Most of London’s residential districts retain a character and appearance largely set by the architecture of the period during which they first developed. Front doors are among the most noticeable features for dating the original development of an area and they are often the first item to be restored when an area starts to recover its former status.
This door features leaded, stained, glass in its top panels and in the fanlight above. The three lower panels feature curved stopped chamfers which were hand-carved by skilled craftsmen.
At a detailed level, the variations in traditional front door designs from street to street reflect the distinct phases during which development occurred. Looking today at the streets of different areas – from Edgware or Hendon in the north, to Ealing in the west, Fulham, Wandsworth or Putney in the south west, Brixton, Camberwell, Deptford and Greenwich in the south, Bethnal Green, Hackney or Leyton in the east – you might assume that vast swathes of these streets were built almost simultaneously. In fact, speculative building played a large part in the development of London and relatively small areas were developed in any one decade. What we now see as a coherent neighbourhood, historically, may have been twenty, thirty or even forty years in the building.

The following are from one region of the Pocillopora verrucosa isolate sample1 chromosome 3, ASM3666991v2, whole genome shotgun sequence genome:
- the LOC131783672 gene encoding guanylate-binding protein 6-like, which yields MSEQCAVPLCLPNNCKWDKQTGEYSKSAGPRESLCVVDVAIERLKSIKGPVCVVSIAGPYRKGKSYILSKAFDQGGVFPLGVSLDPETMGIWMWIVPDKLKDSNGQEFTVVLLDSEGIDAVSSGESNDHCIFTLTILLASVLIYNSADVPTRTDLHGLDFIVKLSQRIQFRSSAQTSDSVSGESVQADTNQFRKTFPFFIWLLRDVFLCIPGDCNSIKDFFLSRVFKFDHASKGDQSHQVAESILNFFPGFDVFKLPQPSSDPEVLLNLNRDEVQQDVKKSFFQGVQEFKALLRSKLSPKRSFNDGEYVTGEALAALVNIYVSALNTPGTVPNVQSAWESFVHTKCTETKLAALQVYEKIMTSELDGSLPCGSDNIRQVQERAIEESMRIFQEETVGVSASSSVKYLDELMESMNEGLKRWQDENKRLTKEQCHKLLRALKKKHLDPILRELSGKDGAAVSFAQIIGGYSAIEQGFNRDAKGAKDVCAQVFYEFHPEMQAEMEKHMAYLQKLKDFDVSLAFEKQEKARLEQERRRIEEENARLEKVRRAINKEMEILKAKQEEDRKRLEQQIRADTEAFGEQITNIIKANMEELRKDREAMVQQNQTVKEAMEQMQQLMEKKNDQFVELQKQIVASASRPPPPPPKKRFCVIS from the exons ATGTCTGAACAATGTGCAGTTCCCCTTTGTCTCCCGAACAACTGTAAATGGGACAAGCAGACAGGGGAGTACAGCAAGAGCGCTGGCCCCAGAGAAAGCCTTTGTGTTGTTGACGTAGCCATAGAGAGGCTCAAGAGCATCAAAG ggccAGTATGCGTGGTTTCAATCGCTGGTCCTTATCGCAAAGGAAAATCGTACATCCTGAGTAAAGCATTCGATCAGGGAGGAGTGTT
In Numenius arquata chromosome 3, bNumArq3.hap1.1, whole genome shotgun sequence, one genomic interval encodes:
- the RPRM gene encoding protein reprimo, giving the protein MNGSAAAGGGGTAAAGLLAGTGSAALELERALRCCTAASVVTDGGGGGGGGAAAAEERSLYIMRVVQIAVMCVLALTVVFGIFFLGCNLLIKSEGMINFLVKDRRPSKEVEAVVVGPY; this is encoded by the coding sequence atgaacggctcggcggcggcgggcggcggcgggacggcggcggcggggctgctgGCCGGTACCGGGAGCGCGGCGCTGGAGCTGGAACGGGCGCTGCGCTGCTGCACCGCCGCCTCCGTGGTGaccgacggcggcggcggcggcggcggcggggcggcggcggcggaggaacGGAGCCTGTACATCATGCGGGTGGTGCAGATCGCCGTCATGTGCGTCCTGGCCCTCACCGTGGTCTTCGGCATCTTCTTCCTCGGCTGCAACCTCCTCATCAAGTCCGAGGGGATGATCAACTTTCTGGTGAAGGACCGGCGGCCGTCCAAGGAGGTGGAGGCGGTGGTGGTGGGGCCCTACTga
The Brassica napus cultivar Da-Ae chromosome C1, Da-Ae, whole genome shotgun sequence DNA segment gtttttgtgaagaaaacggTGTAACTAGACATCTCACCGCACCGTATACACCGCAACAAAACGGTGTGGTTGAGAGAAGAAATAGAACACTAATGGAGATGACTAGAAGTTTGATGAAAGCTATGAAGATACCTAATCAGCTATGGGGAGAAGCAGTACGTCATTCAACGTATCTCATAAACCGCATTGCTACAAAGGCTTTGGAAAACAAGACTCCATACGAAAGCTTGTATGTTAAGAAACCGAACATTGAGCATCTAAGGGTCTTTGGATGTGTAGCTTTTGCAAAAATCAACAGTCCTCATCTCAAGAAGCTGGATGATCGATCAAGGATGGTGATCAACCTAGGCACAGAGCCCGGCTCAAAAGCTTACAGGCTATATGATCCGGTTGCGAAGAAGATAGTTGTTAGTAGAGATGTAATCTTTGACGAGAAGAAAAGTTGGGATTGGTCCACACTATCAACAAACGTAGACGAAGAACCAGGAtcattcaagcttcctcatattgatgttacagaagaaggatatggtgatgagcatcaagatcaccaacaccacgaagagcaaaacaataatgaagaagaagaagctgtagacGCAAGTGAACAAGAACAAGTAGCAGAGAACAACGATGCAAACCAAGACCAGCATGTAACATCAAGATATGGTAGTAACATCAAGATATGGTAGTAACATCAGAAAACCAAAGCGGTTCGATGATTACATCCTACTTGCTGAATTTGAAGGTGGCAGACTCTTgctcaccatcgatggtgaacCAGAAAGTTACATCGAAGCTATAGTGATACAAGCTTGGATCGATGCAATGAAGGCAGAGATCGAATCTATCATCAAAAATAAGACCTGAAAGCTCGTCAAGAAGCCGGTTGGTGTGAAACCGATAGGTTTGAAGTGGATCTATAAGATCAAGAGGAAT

In the nineteenth century, if a speculator proposed to erect a terrace of a dozen substantial houses his builders would most likely set up a workshop on site to manufacture much of the woodwork required -window frames, architraves, skirtings and of course doors. If the local clay were suitable they might even install a kiln to make bricks, tiles and even terracotta ornaments. Carpenters, plasterers and painters were frequently attached to itinerant crews who either offered their own ‘trade-mark’ styles of mouldings and other details or worked from pattern-books chosen by the developer. In any one Victorian or Edwardian street, the first dozen houses may all share identical designs of wooden front doors, stucco or terracotta mouldings on the outside; fireplaces, cornices, ceiling roses, architraves, balustrades, newel posts and skirtings on the inside. When you look closely, the next dozen or more houses may well be subtly different in all these details because they were built a few years later by a different developer employing different tradesmen. The individual builders were of course craftsmen; they made the items they fitted. There was no popping along to Wickes or B&Q for umpteen lengths of cornice, architraves and a dozen standard-size doors. Until the coming of the railways there was no uniform sourcing of factory-made building materials and products – and even then it was mostly only facing bricks, roofing slates, drainage pipes and bulk supplies of stone and timber that were moved over distances of more than fifty miles.